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Oct. 15, 2018, 7 a.m.
Reporting & Production

Will Vox’s new section on effective altruism…well, do any good?

“It came out of a sense that there were some really important topics with impacts on human beings that didn’t get as much coverage in traditional journalism sections and pieces.”

Earlier this year, Vox Media closed the closet on Racked, folding the standalone site into Vox.com itself and introducing a condensed version called The Goods as its own section.

Now, a new kind of good is coming to Vox.com. And it’s getting a philanthropic boost.

Future Perfect, a section led by longtime Vox-er/senior correspondent Dylan Matthews and Vox senior policy editor Elbert Ventura, starts explaining effective altruism today. The concept is about as straightforward as the words themselves: doing good in a way that makes the most good (and doesn’t just feel good). Got it? Good.

“It came out of a sense that there were some really important topics with impacts on human beings that didn’t get as much coverage in traditional journalism sections and pieces,” Matthews said. “Animal welfare is something that felt like it got treated a bit like what animal rights people might read about, but it’s not a greater concern…John Paul Getty cared a lot about art [but] he didn’t sit down and think: Where is the place my money could do the most good? We thought the lens of effective altruism was a good way to get at this.”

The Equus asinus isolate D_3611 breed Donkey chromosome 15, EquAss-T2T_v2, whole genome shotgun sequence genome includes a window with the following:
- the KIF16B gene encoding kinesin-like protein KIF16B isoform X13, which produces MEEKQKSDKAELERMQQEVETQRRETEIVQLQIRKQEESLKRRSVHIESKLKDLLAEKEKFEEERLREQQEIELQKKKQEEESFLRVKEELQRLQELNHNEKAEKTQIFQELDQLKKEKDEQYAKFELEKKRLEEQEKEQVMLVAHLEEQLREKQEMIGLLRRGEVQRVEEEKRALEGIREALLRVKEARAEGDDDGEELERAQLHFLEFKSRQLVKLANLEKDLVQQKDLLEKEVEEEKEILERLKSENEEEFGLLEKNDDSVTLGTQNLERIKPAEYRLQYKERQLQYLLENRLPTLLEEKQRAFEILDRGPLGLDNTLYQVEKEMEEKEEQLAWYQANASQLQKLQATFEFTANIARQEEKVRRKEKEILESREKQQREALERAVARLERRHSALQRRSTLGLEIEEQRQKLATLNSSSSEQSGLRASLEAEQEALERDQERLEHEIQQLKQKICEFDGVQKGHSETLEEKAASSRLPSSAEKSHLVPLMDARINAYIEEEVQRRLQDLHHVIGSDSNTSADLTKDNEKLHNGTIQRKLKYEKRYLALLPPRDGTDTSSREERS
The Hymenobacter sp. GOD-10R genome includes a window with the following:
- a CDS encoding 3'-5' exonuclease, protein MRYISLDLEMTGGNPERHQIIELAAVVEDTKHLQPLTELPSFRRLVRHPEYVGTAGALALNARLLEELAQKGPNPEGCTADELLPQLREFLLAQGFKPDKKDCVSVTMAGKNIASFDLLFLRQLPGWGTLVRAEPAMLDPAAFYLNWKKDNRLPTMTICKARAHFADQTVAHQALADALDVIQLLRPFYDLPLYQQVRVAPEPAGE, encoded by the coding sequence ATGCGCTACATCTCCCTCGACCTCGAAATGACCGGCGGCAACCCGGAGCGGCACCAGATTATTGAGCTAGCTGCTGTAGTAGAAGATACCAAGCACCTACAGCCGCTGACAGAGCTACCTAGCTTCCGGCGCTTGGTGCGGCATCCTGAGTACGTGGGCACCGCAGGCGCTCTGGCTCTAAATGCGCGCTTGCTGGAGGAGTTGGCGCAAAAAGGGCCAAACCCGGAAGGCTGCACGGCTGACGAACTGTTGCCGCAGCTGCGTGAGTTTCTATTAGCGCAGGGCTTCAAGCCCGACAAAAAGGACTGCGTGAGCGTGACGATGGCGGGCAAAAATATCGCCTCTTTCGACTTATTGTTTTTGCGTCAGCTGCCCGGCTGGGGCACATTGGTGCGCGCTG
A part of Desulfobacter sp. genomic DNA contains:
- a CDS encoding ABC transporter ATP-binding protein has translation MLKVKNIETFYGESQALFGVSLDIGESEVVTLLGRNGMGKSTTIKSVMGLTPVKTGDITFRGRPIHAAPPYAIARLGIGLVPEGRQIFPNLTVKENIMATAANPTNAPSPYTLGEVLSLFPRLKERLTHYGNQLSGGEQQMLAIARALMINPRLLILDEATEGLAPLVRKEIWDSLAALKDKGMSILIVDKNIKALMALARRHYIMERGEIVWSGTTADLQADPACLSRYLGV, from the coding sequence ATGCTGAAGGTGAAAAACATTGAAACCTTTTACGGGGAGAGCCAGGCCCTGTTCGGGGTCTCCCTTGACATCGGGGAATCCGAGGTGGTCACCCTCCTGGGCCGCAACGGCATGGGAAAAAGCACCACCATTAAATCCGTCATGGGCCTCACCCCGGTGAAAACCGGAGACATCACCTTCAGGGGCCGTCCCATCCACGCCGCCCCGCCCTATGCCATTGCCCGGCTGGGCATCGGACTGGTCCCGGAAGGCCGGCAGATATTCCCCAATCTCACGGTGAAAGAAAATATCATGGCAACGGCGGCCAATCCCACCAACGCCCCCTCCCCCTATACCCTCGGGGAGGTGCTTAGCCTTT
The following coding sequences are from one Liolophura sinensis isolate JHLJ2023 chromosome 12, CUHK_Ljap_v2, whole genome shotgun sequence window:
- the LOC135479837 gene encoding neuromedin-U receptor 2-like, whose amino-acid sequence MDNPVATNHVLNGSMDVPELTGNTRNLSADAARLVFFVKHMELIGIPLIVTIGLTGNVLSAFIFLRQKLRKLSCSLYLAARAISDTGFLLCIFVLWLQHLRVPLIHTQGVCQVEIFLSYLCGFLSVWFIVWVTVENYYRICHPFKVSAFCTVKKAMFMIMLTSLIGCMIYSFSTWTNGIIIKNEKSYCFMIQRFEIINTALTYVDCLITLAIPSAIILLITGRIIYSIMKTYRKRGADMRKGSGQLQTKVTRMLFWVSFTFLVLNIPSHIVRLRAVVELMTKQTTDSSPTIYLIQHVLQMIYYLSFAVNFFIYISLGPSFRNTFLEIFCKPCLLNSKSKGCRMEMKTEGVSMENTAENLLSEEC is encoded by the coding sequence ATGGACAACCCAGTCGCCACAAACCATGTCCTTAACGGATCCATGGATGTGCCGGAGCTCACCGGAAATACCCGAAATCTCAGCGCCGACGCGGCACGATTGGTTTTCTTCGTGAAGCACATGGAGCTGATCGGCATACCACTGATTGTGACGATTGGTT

But it’s more than the decline of fur in fashion or inhumane treatment of pregnant pigs (though those are still important!). Matthews has highlighted effective altruism-related topics on Vox before, from the story of why he donated his own kidney to a stranger to using CRISPR to eradicate malaria to the concept of effective altruism itself.

Now those types of stories will be wrapped up in Future Perfect’s section, a twice-weekly newsletter, and a weekly podcast. On the section today, they have items like a Bill Gates Q&A, an analysis on ways to get out of extreme poverty, and a piece on epidemics by Obama’s Ebola czar.

Writing for the section will be Matthews, Abby Higgins and Kelsey Piper. Byrd Pinkerton will be producing the podcast, and engagement manager Sammy Fries will handle coordinating the newsletter.

The Rockefeller Foundation is supporting Vox.com with a $380,000 grant over 14 months to launch Future Perfect, Rockefeller spokesperson Matt Herrick told me. Think of it as market research.

“From our perspective, to make a big impact in the world and to lift as many people out of poverty as possible in a responsible way, it’s going to take big, bold ideas, and new people and organizations with wealth and means are stepping forward to make those big bets,” Herrick said. “This project by Vox explores the social impact of those efforts, and we feel that’s an important, worthy endeavor and in the public’s interest.”

It’s kind of a nerdy topic, which fits with Vox’s explaining wonkiness. But it’s an unexpected addition to its list of sections, alongside bits like Technology, Energy & Environment, and Politics & Policy. But hey, as journalism turns to new kinds of altruism and the nonprofit news industry reaching almost $350 million in total annual revenue, there’s always room for a deeper conversation about effectiveness.

Image a tree on the grounds of the Getty Museum, home to part of John Paul Getty’s art collection, by Ted used under a Creative Commons license.

POSTED     Oct. 15, 2018, 7 a.m.
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“Things that were on the fires-and-car-accident side of things would get a lot of pageviews, but didn’t seem to have lasting impact on the way that people live their lives around here.”